Clowes: These are the students in both groups?
Peterson: That’s right, all applicants say this. Those that get the scholarship get it by means of a lottery. Then we’re going to compare those who got the scholarship with those who didn’t, and next year we’ll be able to give you the results as to which of these groups performs better on the same tests.
Clowes: Is one year sufficient time to reach a conclusion about the effectiveness of the program?
Peterson: No, but it’ll give us a preliminary indication. We’re going to follow this for at least three years.
We did do something like this in Milwaukee and we found some results after the first year, but much larger results after four years. However, the Milwaukee study isn’t nearly as good as the New York study because the randomized experiment wasn’t under the control of an evaluation team.
The lottery in New York was conducted by Mathematica, the evaluation team that I’m working with. Also, in Milwaukee you didn’t have the participation of the religious schools, so it wasn’t as widespread a school choice program as what you have in New York City.
Clowes: I believe another one is being set up in Washington, D.C., to start next fall.
Peterson: Yes, and we will be doing exactly the same kind of a study there that we’re doing in New York City. Several thousand students have already applied.
They will be coming in to be tested and the parents will have their income verified right after the first of the year. Then the lottery will be held this spring and the program will begin in the fall.
A lot of the resources of PEPG are being devoted to this because a set of events has occurred that has allowed us to conduct this really high-quality research on a very important innovation. We have an opportunity to see whether or not school choice in our central cities can give children from low-income families opportunities to learn that they’re not receiving within the public schools.
Clowes: Doesn’t the work of Caroline Hoxby indicate that competition already exists between school districts?
Peterson: Yes. Her work is really important because she points out that it’s incorrect to say there is not choice in American education today. There’s a lot of choice–the only thing is that the choice comes through picking a place to live.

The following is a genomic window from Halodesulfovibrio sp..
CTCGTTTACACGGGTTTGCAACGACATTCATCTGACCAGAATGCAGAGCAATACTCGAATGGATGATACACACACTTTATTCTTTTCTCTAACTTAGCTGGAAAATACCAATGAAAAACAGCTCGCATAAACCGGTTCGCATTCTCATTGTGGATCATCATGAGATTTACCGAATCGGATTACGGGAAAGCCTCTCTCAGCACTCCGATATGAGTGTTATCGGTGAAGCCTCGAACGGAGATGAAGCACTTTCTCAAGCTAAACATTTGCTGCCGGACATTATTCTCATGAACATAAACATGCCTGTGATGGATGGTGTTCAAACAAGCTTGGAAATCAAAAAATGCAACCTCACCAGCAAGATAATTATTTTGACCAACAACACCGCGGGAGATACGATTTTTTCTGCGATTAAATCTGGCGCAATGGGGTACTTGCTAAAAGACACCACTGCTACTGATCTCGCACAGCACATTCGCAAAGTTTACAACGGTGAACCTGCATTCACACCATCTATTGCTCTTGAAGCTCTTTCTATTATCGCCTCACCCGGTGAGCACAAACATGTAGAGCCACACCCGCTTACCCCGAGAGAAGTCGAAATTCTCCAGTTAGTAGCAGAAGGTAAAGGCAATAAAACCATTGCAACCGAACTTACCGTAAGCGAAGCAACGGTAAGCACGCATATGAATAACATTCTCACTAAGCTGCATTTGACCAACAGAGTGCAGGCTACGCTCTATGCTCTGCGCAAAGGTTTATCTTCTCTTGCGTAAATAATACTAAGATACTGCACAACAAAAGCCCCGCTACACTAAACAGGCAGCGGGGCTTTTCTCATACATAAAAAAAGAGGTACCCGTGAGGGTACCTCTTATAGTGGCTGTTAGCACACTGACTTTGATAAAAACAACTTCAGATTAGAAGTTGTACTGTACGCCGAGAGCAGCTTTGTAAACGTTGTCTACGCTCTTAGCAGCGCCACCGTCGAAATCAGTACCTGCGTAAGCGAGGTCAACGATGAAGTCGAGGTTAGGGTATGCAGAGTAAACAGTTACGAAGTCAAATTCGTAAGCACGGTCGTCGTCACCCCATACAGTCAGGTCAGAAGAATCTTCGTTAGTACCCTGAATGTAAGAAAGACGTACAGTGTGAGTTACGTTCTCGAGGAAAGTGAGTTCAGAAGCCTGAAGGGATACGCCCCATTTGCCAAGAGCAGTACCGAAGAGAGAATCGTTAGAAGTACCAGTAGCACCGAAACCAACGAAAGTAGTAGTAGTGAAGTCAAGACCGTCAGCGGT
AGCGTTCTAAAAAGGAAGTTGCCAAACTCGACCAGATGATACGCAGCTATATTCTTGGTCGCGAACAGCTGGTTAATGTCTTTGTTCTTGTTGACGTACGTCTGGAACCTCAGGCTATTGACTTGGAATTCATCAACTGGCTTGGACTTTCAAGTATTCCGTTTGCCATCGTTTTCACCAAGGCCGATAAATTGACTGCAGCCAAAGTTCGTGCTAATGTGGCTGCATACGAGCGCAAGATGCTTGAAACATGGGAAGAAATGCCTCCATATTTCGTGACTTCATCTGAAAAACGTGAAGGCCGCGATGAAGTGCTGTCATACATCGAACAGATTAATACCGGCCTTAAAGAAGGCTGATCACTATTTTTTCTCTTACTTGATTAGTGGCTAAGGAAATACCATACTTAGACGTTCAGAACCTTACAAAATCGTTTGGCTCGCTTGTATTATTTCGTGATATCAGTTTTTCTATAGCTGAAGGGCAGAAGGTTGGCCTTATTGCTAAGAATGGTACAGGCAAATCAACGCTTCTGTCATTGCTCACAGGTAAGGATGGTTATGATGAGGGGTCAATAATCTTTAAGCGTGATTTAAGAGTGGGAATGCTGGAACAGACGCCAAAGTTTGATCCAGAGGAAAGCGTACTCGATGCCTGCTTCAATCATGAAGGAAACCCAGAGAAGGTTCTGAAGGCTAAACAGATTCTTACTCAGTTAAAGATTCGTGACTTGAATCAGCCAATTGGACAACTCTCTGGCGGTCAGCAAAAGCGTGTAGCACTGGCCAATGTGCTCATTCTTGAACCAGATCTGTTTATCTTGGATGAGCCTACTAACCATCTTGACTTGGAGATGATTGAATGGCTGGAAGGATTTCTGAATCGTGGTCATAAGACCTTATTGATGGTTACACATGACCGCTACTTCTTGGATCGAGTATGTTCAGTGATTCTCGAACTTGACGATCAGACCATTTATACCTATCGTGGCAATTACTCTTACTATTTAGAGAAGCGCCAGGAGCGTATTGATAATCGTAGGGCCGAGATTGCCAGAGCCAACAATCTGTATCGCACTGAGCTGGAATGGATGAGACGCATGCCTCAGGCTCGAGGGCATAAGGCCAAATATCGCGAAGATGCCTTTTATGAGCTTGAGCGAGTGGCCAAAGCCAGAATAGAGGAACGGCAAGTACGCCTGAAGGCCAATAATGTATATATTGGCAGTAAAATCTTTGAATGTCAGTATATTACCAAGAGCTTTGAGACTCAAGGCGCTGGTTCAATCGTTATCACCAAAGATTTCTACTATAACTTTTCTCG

The amount of choice varies a lot from one part of the country to another. Some metropolitan areas, like Boston, have a lot of small school districts, each with its own school board. Miami is the opposite, with one school district for all of Dade County. She looked at where do kids learn more, where does education cost more, where do schools emphasize athletics, and where do they emphasize an academic curriculum.
Hoxby finds that where you have more school districts in a metropolitan area, students learn somewhat more, costs are significantly less, and sports are not as emphasized, and the academic curriculum is more heavily emphasized.
Clowes: That’s somewhat ironic because that’s the way the school districts were before the consolidations in the 1930s and ’40s.
Peterson: Yes. She certainly is making a case against consolidated school districts, at least in metropolitan areas. Her findings say that maybe we don’t have to completely revamp our educational system, we just need to break down these large school districts into smaller components.
Her evidence suggests that one possible problem with the central cities is that they are just one big system, and that you could get a lot more competition if you had truly independent local school boards controlling a very small number of schools. If they competed with one another, you’d have a system that was much more responsive to the needs of families.
I think that PEPG is really taking this as its central question: How do we create more choice? Do we want to design this so that we include private religious institutions or do we exclude them? There is an argument out there that if people go to a religious school, they’re placed in a community of adults that help sustain one another and provide a social capital to facilitate education.
Clowes: Like a social support system within the schools?
Peterson: Right. It may be that private schools are better able to create this sense of community, whether they’re Catholic or some other religion. That’s definitely something that we’re interested in continuing to explore.
We’re also interested in exploring the question of whether or not you would undermine democratic values if you fragmented American education into institutions, especially those affiliated with religious groups.
Clowes: If you could set one goal for education policy makers, what would that be?
: Well, I don’t know if there’s one, but I’d say there are three. One, I think we should find some mechanism to hold schools accountable for what we expect of them. Second, I think we should work for equity. We should try to make sure that the resources for education are allocated fairly and in such a way as to facilitate equal educational opportunity. Third, I think we should explore ways of making the system of education more competitive, so that it’s one where you can get increases in productivity over time.
In many other areas of society, we’ve had absolutely fabulous increases in productivity. Why can’t we get this in the educational sector?
For me the interesting question is how can we do all three of those things, and achieve a blend and a balance among them.